BBC reporter Anna Holligan explains how Brexit has affected the way the Netherlands exports fresh food to the UK.
ANNA HOLLIGAN: Peppers and tomatoes, the top two types of fresh produce exported from the Netherlands to the UK every year. Approximately 1.2 billion euros’ worth of Dutch fruit and veg is exported to the UK annually.
The before-Brexit border-free trade zone meant that supermarkets in the UK could order crates like this from a warehouse like this one near Rotterdam in the morning, and within 24 hours, they’d have these peppers on their shelves. So has that changed?
MARCEL VAN BRUGGEN: Well, that changed because to export the fruit and vegetables, we need more documents, so there comes a lot of administrative work. So eventually the consumer has to pay for this.
ANNA HOLLIGAN: If you’re in the UK, the chances are your local supermarket is stocking produce imported from here in Rotterdam, and not all of it grown in the Netherlands.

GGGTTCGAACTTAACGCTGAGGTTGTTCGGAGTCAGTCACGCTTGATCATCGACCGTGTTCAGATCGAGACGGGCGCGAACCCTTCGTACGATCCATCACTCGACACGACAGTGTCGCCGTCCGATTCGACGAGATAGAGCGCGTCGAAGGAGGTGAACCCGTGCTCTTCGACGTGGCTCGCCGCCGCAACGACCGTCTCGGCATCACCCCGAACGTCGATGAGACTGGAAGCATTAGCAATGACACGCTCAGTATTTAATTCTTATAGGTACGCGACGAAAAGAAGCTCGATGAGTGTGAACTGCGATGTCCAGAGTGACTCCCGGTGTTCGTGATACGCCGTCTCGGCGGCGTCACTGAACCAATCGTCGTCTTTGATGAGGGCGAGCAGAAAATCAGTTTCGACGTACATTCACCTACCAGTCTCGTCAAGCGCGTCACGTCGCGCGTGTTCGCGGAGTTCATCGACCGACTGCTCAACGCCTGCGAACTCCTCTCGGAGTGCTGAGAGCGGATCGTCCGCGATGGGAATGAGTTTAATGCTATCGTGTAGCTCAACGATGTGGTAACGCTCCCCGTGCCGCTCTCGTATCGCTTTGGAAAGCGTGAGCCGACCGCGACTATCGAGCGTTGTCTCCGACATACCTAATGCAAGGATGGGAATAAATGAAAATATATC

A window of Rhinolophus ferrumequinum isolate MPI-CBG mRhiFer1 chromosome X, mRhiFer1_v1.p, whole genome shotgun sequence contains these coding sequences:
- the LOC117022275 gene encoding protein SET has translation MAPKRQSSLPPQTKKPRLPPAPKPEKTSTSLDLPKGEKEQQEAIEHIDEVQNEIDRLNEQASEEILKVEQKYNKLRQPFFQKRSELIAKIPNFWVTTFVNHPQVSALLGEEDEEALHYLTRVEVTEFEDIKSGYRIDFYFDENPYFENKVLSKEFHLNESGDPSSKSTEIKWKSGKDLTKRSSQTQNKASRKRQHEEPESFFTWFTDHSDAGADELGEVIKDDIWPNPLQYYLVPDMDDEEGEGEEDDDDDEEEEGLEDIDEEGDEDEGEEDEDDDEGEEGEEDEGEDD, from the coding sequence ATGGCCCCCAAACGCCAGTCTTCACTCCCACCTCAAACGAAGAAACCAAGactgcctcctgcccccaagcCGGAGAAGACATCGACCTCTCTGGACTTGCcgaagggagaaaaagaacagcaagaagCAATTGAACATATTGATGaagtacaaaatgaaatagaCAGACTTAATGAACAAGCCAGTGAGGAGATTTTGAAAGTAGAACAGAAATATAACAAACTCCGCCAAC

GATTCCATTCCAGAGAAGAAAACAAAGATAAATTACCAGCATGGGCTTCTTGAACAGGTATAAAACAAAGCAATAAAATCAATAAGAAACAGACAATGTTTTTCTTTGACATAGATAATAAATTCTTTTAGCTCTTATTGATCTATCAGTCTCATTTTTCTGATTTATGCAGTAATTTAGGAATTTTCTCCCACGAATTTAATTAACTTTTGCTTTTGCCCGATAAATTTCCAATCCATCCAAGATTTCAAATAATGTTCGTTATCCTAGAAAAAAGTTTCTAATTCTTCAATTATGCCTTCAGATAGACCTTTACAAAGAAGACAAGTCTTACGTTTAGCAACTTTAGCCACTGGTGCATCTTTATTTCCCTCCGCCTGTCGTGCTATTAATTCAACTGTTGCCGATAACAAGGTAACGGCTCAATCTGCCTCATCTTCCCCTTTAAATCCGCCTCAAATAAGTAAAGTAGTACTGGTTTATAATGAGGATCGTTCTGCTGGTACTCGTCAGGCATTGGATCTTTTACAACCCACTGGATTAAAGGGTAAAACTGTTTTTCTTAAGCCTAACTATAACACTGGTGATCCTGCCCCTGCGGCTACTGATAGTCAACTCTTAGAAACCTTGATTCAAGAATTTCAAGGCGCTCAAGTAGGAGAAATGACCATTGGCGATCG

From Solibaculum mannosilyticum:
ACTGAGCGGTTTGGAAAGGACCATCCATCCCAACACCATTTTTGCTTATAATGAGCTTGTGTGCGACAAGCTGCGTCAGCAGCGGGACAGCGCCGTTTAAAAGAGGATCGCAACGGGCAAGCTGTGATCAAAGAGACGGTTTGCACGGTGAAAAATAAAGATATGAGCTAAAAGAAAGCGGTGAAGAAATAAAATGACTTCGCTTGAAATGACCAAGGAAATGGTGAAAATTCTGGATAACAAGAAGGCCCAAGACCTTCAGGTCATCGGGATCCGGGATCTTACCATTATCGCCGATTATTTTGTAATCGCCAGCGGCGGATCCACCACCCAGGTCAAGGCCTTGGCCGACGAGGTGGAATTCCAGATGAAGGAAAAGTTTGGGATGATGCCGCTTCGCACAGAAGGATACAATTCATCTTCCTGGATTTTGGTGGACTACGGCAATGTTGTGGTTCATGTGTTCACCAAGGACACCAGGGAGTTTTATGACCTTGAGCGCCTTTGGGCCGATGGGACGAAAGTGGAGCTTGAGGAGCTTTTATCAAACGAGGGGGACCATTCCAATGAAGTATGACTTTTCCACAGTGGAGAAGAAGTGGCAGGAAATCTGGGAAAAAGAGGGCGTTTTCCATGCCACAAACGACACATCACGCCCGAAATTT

MARCEL VAN BRUGGEN: The UK is a very important export country for us. It’s one of the top five export countries for our company. So we do a lot of business. It’s very important for us that everything is going smooth.
ANNA HOLLIGAN: And the UK isn’t exactly self-sufficient when it comes to growing its greens. More than 80% of vegetables and 40% of fruit is imported from overseas.
The road towards the port is lined with greenhouses. The intensity of farming here has helped turn this small nation into one of the world’s biggest food exporters. You can see why it’s often called the Greenhouse of Europe.
It used to be fresh produce could sail freely between the Netherlands, other EU countries, and the UK without any checks at the ports. But since the UK left the EU’s customs union, it means more paperwork, so customs declarations and plant health certificates. Both of those are essential to secure a place on this ferry heading towards the UK.